Evid Based Nurs 4:91 doi:10.1136/ebn.4.3.91
  • Prognosis

Children's adverse reactions to subsequent peanut exposure were often more serious than symptoms experienced in initial reactions

 QUESTION: In young children with peanut allergy, what is the nature and rate of adverse reactions caused by accidental peanut exposure?


Prospective cohort study with a median of 5.9 years (range 1.4–22.4 y) of follow up.


Boulder, Colorado, USA.


102 children with clinical peanut hypersensitivity diagnosed before their fourth birthday. Children were included if they had a convincing history of clinical peanut hypersensitivity, a positive double blind, placebo controlled food challenge response to peanuts, or both; and a positive skin prick test response to peanuts. 83 children (81%) (median age 2.4 y, 69% boys) were included in the analysis.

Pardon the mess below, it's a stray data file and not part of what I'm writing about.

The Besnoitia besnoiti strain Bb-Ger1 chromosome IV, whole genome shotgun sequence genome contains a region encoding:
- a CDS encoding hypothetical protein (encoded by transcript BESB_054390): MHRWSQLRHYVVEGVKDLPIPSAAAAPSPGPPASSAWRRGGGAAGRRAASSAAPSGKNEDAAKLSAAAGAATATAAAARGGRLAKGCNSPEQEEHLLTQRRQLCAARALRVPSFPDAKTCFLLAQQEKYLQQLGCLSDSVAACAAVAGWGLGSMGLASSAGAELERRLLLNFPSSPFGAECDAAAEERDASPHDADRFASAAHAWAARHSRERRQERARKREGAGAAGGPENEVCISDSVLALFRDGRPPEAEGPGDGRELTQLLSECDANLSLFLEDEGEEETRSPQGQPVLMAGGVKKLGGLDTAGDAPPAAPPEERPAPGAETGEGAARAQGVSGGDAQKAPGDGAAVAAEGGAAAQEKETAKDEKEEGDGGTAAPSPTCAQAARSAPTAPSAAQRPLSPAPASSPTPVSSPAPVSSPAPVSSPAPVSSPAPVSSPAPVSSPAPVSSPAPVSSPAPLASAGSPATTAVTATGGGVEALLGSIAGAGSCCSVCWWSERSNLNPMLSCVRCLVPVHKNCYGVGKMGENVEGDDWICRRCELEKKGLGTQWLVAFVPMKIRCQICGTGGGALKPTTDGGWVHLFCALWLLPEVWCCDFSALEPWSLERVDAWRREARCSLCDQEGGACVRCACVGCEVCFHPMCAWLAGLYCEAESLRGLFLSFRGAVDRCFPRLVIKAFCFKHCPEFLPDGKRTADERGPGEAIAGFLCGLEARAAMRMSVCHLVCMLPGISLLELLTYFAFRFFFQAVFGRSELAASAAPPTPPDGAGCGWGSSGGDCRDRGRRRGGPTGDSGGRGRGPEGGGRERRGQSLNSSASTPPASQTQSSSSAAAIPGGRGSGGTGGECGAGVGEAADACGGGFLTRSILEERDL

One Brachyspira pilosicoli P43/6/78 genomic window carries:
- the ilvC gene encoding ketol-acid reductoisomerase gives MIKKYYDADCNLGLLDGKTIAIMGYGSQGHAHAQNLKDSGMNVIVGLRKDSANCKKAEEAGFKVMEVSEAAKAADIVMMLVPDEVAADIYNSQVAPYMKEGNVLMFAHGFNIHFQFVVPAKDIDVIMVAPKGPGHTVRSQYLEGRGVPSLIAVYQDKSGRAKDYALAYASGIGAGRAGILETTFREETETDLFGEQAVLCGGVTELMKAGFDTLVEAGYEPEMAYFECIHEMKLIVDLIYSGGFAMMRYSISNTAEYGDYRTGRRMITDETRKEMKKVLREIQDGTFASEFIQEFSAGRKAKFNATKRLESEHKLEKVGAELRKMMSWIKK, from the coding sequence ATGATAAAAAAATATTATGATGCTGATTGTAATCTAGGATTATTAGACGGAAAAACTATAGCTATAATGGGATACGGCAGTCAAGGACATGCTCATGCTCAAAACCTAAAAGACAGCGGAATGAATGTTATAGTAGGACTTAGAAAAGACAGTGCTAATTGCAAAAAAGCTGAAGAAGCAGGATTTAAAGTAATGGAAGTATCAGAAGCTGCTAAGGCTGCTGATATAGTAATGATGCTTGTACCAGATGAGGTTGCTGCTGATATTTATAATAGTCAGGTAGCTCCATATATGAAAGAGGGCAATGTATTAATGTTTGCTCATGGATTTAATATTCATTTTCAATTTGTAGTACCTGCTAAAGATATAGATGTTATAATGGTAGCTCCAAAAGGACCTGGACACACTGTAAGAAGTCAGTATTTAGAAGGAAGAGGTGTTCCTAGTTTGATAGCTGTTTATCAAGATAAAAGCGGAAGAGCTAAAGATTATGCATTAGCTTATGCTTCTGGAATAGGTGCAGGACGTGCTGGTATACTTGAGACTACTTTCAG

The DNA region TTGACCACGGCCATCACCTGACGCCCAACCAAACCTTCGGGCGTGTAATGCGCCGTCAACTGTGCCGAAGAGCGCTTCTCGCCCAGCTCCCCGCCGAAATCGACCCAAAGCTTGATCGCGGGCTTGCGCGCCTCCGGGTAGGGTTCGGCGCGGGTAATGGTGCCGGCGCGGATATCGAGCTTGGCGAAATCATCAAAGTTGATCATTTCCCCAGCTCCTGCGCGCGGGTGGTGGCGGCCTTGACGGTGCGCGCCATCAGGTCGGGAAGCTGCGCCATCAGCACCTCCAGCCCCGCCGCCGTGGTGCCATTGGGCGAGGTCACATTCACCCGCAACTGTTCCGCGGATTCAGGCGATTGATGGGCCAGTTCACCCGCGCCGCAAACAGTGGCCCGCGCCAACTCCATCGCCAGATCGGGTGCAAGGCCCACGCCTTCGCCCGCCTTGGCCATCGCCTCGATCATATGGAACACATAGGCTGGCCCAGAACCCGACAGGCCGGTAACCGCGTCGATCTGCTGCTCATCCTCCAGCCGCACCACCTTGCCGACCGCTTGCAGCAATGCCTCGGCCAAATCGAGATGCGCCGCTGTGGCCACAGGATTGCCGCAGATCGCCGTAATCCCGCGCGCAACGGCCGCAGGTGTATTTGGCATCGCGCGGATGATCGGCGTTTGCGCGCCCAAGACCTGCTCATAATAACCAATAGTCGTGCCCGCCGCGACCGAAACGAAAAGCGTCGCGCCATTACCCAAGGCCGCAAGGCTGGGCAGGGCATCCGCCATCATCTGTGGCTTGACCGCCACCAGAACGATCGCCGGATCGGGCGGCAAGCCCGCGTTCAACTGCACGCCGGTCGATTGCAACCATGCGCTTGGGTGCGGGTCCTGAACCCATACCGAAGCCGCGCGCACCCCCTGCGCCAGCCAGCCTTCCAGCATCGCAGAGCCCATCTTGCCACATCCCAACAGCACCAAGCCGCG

Assessment of prognostic factors

Severity of symptoms (non-life threatening or potentially life threatening) and organ system involvement (skin, respiratory, gastrointestinal, or other) with symptoms experienced after accidental peanut exposure. Serum peanut specific immunoglobulin E (IgE) concentrations were measured in 51 of 83 (61%) children.

Main outcome measure

Subsequent adverse reactions after …

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